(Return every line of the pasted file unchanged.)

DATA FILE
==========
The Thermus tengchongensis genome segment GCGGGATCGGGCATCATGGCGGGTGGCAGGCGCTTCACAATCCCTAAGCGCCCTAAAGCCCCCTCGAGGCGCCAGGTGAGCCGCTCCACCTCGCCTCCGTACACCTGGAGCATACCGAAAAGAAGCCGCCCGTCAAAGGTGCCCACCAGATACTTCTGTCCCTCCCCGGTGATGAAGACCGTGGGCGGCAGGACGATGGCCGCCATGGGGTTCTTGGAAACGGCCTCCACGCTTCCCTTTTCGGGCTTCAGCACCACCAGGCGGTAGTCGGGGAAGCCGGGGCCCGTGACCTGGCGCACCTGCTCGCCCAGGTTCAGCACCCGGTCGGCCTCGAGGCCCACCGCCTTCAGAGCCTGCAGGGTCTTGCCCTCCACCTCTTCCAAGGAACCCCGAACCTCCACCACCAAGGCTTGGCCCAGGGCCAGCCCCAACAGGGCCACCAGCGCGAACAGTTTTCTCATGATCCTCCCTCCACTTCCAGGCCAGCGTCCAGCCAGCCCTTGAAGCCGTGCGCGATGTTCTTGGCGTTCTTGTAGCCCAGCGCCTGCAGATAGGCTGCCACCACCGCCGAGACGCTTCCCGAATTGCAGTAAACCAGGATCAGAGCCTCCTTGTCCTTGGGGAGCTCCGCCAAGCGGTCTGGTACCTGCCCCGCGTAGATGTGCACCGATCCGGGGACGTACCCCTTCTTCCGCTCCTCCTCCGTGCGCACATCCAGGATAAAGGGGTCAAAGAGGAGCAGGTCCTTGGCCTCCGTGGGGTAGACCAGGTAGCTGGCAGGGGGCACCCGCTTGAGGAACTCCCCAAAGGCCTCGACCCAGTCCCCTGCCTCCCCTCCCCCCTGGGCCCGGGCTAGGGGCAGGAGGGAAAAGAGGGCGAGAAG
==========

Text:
The Thermus tengchongensis genome segment GCGGGATCGGGCATCATGGCGGGTGGCAGGCGCTTCACAATCCCTAAGCGCCCTAAAGCCCCCTCGAGGCGCCAGGTGAGCCGCTCCACCTCGCCTCCGTACACCTGGAGCATACCGAAAAGAAGCCGCCCGTCAAAGGTGCCCACCAGATACTTCTGTCCCTCCCCGGTGATGAAGACCGTGGGCGGCAGGACGATGGCCGCCATGGGGTTCTTGGAAACGGCCTCCACGCTTCCCTTTTCGGGCTTCAGCACCACCAGGCGGTAGTCGGGGAAGCCGGGGCCCGTGACCTGGCGCACCTGCTCGCCCAGGTTCAGCACCCGGTCGGCCTCGAGGCCCACCGCCTTCAGAGCCTGCAGGGTCTTGCCCTCCACCTCTTCCAAGGAACCCCGAACCTCCACCACCAAGGCTTGGCCCAGGGCCAGCCCCAACAGGGCCACCAGCGCGAACAGTTTTCTCATGATCCTCCCTCCACTTCCAGGCCAGCGTCCAGCCAGCCCTTGAAGCCGTGCGCGATGTTCTTGGCGTTCTTGTAGCCCAGCGCCTGCAGATAGGCTGCCACCACCGCCGAGACGCTTCCCGAATTGCAGTAAACCAGGATCAGAGCCTCCTTGTCCTTGGGGAGCTCCGCCAAGCGGTCTGGTACCTGCCCCGCGTAGATGTGCACCGATCCGGGGACGTACCCCTTCTTCCGCTCCTCCTCCGTGCGCACATCCAGGATAAAGGGGTCAAAGAGGAGCAGGTCCTTGGCCTCCGTGGGGTAGACCAGGTAGCTGGCAGGGGGCACCCGCTTGAGGAACTCCCCAAAGGCCTCGACCCAGTCCCCTGCCTCCCCTCCCCCCTGGGCCCGGGCTAGGGGCAGGAGGGAAAAGAGGGCGAGAAG